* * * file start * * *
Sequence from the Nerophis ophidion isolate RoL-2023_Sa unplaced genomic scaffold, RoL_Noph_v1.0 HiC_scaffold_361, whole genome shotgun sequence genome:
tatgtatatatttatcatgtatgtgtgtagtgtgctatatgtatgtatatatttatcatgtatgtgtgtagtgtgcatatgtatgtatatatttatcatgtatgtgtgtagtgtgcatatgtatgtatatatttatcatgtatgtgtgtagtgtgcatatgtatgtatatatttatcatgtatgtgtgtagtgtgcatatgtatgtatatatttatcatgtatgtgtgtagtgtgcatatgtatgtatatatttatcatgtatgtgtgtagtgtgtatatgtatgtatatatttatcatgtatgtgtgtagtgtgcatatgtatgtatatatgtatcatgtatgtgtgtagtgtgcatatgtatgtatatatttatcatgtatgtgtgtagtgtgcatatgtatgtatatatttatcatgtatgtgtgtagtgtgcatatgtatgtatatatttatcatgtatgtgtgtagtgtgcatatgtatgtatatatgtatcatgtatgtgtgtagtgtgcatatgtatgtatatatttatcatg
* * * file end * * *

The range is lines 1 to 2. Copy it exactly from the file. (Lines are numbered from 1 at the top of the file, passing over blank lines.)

Sequence from the Nerophis ophidion isolate RoL-2023_Sa unplaced genomic scaffold, RoL_Noph_v1.0 HiC_scaffold_361, whole genome shotgun sequence genome:
tatgtatatatttatcatgtatgtgtgtagtgtgctatatgtatgtatatatttatcatgtatgtgtgtagtgtgcatatgtatgtatatatttatcatgtatgtgtgtagtgtgcatatgtatgtatatatttatcatgtatgtgtgtagtgtgcatatgtatgtatatatttatcatgtatgtgtgtagtgtgcatatgtatgtatatatttatcatgtatgtgtgtagtgtgcatatgtatgtatatatttatcatgtatgtgtgtagtgtgtatatgtatgtatatatttatcatgtatgtgtgtagtgtgcatatgtatgtatatatgtatcatgtatgtgtgtagtgtgcatatgtatgtatatatttatcatgtatgtgtgtagtgtgcatatgtatgtatatatttatcatgtatgtgtgtagtgtgcatatgtatgtatatatttatcatgtatgtgtgtagtgtgcatatgtatgtatatatgtatcatgtatgtgtgtagtgtgcatatgtatgtatatatttatcatg